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Democracy trumps Chinese Communism in Taiwan election

A comprehensive victory by the independence minded Tsai Ing-wen will only embolden protests in Hong Kong

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Democracy trumps Chinese Communism in Taiwan election
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Years of effort by China’s ruling Communist Party to interfere in Taiwan’s presidential and legislative elections held on Jan. 11 have failed miserably.

President Tsai Ing-wen was overwhelmingly re-elected at the weekend with a record 8 million votes (57.1 percent) in an election that was seen as a referendum on ties with mainland China.

Tsai’s Democratic Progressive Party (DPP) also improved its majority in parliamentary elections held the same day and now holds enough seats to pass legislation in its own right.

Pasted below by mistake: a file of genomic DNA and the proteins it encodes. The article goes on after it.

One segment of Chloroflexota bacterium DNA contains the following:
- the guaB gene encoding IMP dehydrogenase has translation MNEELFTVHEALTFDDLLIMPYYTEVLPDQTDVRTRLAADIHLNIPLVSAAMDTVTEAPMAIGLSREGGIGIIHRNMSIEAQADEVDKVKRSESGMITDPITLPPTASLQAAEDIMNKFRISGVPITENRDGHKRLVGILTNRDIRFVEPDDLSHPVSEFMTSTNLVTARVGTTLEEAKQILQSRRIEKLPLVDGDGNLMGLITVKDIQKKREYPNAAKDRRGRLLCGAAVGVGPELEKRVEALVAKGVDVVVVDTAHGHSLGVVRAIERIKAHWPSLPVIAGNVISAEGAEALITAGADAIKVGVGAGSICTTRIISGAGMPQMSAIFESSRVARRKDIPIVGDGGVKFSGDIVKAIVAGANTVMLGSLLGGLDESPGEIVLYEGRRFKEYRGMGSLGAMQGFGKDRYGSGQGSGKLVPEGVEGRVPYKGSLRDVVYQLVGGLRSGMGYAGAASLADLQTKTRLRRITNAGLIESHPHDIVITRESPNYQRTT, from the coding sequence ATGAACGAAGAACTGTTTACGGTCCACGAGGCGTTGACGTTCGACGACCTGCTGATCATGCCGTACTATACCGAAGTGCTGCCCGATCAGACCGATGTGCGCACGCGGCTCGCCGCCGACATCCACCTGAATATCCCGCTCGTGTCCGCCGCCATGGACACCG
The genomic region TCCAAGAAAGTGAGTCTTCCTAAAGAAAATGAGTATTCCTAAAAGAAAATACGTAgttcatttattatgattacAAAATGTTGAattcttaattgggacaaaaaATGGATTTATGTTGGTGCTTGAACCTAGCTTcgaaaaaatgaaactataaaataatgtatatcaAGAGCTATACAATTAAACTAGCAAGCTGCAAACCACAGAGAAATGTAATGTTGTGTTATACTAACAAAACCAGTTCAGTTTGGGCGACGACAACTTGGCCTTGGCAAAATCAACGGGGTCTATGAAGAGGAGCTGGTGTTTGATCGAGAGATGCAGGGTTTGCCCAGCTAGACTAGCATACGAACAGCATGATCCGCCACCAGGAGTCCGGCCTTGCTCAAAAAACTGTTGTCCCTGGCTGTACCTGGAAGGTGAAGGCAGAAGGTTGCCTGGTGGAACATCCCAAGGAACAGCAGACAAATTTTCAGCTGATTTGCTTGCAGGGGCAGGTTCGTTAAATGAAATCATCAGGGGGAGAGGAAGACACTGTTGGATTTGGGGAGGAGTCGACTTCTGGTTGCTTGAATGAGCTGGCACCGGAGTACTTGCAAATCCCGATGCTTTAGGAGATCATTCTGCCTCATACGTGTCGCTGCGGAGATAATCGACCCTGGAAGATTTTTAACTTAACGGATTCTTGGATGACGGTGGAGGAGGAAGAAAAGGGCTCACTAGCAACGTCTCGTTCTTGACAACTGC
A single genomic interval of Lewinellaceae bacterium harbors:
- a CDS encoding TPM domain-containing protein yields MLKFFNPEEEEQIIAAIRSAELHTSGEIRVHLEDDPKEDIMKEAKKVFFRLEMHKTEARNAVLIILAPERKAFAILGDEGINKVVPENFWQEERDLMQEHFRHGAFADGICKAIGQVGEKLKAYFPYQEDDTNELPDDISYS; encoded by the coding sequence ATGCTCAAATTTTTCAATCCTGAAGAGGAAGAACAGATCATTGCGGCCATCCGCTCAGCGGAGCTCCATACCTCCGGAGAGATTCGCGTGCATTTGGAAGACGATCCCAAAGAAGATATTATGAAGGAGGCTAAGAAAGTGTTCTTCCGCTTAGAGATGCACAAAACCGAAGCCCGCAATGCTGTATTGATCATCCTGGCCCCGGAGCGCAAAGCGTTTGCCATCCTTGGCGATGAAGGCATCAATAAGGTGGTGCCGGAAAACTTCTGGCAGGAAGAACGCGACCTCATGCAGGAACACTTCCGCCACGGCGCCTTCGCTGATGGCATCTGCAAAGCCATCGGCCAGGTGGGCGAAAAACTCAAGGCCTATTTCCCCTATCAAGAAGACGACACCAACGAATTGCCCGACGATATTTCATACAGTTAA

The result will only increase pressure on Beijing, under the leadership of Xi Jinping, over its woeful mishandling of Hong Kong, which is now in its eighth month of street protests against Beijing's chipping away of the “one country, two systems” agreement.

Protesters, a significant slice of whom are democracy-oriented, will be emboldened by the result. There have been close ties between pan-democratic parties in Hong Kong and the DPP for many years.

Indeed, it was Xi’s speech in early 2018 that pushed for the unification of Taiwan with the mainland that forced Taiwanese to increasingly reject the term “reunification.”

After all, the Chinese Communist Party (CCP) has never had control over the island since it seized power in 1949.

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